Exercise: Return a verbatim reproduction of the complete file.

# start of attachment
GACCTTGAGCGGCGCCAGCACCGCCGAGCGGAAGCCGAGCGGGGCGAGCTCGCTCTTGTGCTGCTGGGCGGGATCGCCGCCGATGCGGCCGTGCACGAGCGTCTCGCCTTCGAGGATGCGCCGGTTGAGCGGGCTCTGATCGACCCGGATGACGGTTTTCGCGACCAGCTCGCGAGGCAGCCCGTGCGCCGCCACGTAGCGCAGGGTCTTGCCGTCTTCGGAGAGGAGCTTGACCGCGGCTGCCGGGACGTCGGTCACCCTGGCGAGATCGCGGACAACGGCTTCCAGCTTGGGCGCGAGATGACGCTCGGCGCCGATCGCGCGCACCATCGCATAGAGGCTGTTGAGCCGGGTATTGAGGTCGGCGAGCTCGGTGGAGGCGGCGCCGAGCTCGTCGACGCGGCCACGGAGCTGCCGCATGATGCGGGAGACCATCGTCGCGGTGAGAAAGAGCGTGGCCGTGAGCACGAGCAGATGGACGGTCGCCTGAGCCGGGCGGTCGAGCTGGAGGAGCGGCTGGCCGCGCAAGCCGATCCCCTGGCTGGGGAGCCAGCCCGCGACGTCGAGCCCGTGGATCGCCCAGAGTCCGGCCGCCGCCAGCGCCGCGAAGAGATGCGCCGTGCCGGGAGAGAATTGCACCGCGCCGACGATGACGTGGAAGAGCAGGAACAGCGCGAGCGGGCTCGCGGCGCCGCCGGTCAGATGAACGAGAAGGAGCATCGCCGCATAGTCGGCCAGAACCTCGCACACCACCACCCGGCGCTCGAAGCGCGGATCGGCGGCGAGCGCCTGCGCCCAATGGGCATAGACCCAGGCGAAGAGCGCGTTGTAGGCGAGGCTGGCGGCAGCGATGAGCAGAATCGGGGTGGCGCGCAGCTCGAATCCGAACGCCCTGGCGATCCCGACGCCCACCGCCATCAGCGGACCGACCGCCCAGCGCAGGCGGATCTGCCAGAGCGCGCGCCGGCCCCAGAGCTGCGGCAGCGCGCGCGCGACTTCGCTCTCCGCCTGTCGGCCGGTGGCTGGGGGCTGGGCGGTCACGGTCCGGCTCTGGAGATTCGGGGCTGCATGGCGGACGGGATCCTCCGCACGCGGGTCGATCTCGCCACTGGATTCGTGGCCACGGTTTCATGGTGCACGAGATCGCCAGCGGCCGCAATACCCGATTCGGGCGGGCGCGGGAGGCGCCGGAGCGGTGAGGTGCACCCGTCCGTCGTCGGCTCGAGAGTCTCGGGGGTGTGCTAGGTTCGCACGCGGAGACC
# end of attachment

GACCTTGAGCGGCGCCAGCACCGCCGAGCGGAAGCCGAGCGGGGCGAGCTCGCTCTTGTGCTGCTGGGCGGGATCGCCGCCGATGCGGCCGTGCACGAGCGTCTCGCCTTCGAGGATGCGCCGGTTGAGCGGGCTCTGATCGACCCGGATGACGGTTTTCGCGACCAGCTCGCGAGGCAGCCCGTGCGCCGCCACGTAGCGCAGGGTCTTGCCGTCTTCGGAGAGGAGCTTGACCGCGGCTGCCGGGACGTCGGTCACCCTGGCGAGATCGCGGACAACGGCTTCCAGCTTGGGCGCGAGATGACGCTCGGCGCCGATCGCGCGCACCATCGCATAGAGGCTGTTGAGCCGGGTATTGAGGTCGGCGAGCTCGGTGGAGGCGGCGCCGAGCTCGTCGACGCGGCCACGGAGCTGCCGCATGATGCGGGAGACCATCGTCGCGGTGAGAAAGAGCGTGGCCGTGAGCACGAGCAGATGGACGGTCGCCTGAGCCGGGCGGTCGAGCTGGAGGAGCGGCTGGCCGCGCAAGCCGATCCCCTGGCTGGGGAGCCAGCCCGCGACGTCGAGCCCGTGGATCGCCCAGAGTCCGGCCGCCGCCAGCGCCGCGAAGAGATGCGCCGTGCCGGGAGAGAATTGCACCGCGCCGACGATGACGTGGAAGAGCAGGAACAGCGCGAGCGGGCTCGCGGCGCCGCCGGTCAGATGAACGAGAAGGAGCATCGCCGCATAGTCGGCCAGAACCTCGCACACCACCACCCGGCGCTCGAAGCGCGGATCGGCGGCGAGCGCCTGCGCCCAATGGGCATAGACCCAGGCGAAGAGCGCGTTGTAGGCGAGGCTGGCGGCAGCGATGAGCAGAATCGGGGTGGCGCGCAGCTCGAATCCGAACGCCCTGGCGATCCCGACGCCCACCGCCATCAGCGGACCGACCGCCCAGCGCAGGCGGATCTGCCAGAGCGCGCGCCGGCCCCAGAGCTGCGGCAGCGCGCGCGCGACTTCGCTCTCCGCCTGTCGGCCGGTGGCTGGGGGCTGGGCGGTCACGGTCCGGCTCTGGAGATTCGGGGCTGCATGGCGGACGGGATCCTCCGCACGCGGGTCGATCTCGCCACTGGATTCGTGGCCACGGTTTCATGGTGCACGAGATCGCCAGCGGCCGCAATACCCGATTCGGGCGGGCGCGGGAGGCGCCGGAGCGGTGAGGTGCACCCGTCCGTCGTCGGCTCGAGAGTCTCGGGGGTGTGCTAGGTTCGCACGCGGAGACC